We kid, but only a little; who knows what the future field of machine psychology will discover? Until then, this kinetic sculpture that achieves literal balance might hold lessons for human and machine alike. Dubbed In Medio Stat Virtus, or “In the middle stands virtue,” [Astrid Kraniger]’s kinetic sculpture explores how a simple system can find a stable equilibrium with machine learning. The task seems easy: keep a ball centered on a track suspended by two cables. The length of the cables is varied by stepper motors, while the position of the ball is detected by the difference in weight between the two cables using load cells scavenged from luggage scales. The motors raise and lower each side to even out the forces on each, eventually achieving balance.

The twist here is that rather than a simple PID loop or another control algorithm, [Astrid] chose to apply machine learning to the problem using the Q-Behave library. The system detects when the difference between the two weights is decreasing and “rewards” the algorithm so that it learns what is required of it. The result is a system that gently settles into equilibrium. Check out the video below; it’s strangely soothing.

We’ve seen self-balancing systems before, from ball-balancing Stewart platforms to Segway-like two-wheel balancers. One wonders if machine learning could be applied to these systems as well.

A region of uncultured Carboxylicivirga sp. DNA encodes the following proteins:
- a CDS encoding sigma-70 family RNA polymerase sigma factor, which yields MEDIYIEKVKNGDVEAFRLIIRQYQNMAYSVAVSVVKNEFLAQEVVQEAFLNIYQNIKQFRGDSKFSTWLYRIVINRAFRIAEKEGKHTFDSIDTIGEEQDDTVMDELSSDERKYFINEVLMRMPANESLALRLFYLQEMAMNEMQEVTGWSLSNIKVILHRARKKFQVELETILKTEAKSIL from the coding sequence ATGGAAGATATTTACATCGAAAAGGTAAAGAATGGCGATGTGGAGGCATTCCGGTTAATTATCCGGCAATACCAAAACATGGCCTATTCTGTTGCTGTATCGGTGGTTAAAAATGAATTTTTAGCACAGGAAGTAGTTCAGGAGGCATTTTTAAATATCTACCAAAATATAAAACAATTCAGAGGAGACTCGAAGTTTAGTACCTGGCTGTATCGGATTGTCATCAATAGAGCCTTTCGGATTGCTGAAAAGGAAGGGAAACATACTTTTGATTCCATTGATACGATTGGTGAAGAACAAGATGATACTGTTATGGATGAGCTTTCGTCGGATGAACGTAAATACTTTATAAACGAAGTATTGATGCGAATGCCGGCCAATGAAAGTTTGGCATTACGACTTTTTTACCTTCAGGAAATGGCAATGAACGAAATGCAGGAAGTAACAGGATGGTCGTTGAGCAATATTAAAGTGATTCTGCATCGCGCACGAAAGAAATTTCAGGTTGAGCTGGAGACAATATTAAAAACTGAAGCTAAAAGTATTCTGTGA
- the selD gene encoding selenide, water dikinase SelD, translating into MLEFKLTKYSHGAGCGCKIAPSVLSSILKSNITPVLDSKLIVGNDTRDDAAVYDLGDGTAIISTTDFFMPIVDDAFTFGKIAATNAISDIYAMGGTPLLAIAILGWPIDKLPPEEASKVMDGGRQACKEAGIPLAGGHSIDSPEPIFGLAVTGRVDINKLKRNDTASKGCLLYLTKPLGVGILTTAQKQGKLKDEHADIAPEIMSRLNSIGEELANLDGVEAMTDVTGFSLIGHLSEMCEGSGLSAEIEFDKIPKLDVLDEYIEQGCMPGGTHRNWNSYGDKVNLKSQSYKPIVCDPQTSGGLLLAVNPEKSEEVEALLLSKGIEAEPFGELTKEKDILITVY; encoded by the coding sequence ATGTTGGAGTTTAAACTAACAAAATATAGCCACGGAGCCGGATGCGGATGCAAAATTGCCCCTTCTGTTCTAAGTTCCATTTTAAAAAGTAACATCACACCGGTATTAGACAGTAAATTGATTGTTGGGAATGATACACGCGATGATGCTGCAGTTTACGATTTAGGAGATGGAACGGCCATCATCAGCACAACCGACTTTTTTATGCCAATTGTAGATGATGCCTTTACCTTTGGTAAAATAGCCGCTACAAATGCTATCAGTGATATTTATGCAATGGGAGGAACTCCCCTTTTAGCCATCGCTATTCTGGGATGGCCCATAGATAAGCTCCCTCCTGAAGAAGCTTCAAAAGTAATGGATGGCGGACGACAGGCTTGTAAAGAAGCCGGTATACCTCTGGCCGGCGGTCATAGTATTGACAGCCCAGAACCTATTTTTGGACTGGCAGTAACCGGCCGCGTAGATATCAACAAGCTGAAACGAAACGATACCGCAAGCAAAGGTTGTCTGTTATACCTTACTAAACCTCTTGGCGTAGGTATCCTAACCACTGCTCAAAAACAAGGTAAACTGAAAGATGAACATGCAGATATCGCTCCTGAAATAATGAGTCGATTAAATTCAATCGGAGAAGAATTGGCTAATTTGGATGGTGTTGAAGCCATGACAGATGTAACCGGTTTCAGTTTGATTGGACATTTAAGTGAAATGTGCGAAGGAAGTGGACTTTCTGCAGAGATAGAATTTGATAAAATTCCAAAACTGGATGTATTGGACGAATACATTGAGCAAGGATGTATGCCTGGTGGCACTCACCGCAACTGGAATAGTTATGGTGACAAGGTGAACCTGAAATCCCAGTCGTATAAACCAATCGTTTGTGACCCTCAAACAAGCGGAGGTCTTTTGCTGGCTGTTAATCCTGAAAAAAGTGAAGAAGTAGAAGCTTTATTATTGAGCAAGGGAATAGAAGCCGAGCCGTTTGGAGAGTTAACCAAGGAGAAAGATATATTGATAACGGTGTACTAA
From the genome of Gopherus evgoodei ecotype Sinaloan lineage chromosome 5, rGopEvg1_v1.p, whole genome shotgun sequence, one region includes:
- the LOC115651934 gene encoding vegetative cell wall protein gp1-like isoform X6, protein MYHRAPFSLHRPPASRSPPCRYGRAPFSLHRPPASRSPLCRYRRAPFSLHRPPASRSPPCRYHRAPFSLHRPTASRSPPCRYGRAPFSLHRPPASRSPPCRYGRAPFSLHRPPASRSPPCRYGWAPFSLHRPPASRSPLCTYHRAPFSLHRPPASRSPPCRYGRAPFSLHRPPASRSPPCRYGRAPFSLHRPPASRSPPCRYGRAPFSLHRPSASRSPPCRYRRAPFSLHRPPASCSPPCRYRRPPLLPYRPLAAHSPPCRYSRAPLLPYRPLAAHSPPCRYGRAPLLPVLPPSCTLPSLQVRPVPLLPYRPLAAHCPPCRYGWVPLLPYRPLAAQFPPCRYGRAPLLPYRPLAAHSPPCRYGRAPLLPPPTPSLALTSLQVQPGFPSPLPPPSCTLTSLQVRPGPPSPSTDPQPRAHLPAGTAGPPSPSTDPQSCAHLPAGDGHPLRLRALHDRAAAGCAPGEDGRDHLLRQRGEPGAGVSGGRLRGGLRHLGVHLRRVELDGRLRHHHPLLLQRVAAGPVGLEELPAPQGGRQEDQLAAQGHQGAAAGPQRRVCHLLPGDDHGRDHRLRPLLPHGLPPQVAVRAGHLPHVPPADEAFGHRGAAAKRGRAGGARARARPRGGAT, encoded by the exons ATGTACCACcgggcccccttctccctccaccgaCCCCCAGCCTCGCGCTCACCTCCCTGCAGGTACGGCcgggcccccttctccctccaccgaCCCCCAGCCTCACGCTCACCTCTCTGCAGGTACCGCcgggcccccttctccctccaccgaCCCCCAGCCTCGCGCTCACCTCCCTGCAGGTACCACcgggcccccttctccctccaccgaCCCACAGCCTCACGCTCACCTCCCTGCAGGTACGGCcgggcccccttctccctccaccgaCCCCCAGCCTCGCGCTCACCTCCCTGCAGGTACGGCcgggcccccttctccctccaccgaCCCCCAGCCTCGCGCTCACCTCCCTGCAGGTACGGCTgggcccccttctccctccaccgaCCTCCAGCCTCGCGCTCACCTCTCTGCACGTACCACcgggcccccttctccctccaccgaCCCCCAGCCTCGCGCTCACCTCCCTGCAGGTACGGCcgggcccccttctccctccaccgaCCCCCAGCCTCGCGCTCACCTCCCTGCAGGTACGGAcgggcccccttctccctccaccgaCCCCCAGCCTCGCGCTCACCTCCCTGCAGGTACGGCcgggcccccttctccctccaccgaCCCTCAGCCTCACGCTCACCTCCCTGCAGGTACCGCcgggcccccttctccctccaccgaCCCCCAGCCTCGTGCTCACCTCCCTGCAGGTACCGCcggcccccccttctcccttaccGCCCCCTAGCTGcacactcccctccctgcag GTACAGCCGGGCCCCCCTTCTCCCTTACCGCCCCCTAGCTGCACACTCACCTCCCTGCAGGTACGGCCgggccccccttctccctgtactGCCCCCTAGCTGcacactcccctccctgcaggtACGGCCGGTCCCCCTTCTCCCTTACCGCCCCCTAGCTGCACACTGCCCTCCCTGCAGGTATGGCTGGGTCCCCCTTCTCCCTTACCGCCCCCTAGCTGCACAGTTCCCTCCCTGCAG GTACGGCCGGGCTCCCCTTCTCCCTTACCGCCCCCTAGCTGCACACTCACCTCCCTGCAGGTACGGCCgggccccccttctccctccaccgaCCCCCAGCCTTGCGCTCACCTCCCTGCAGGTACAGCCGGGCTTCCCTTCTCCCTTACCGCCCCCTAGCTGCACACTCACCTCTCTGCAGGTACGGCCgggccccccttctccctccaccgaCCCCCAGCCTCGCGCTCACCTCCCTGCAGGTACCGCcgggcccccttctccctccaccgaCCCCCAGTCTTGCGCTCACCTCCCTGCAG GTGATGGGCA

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3D Printers Get A Fuel Gauge: Adding A Filament Scale To OctoPrint

It seems a simple enough concept: as a 3D printer consumes filament, the spool becomes lighter. If you weighed an empty spool, and subtracted that from the weight of the in-use spool, you’d know how much filament you had left. Despite being an easy way to get a “fuel gauge” on a desktop 3D printer, it isn’t something we often see on DIY machines, much less consumer hardware. But with this slick hack from [Victor Noordhoek] as inspiration, it might become a bit more common.

He’s designed a simple filament holder which mounts on top of an HX711 load cell, which is in turn connected to the Raspberry Pi running OctoPrint over SPI. If you’re running OctoPrint on something like an old PC, you’ll need to use an intermediate device such as an Arduino to get it connected; though honestly you should probably just be using a Pi.

On the software side, [Victor] has written an OctoPrint plugin that adds a readout of current filament weight to the main display. He’s put a fair amount of polish into the plugin, going through the effort to add in a calibration routine and a field where you can enter in the weight of your empty spool so it can be automatically deducted from the HX711’s reading.

Hopefully a future version of the plugin will allow the user to enter in the density of their particular filament so it can calculate an estimate of the remaining length. The next logical step would be adding a check that will show the user a warning if they try to start a print that requires more filament than the sensor detects is currently loaded.

This is yet another excellent example of the incredible flexibility and customization offered by OctoPrint. If you’re looking for more reasons to make the switch, check out our guide on using OctoPrint to create impressive time lapse videos of your prints, or how you can control the printer from your mobile device.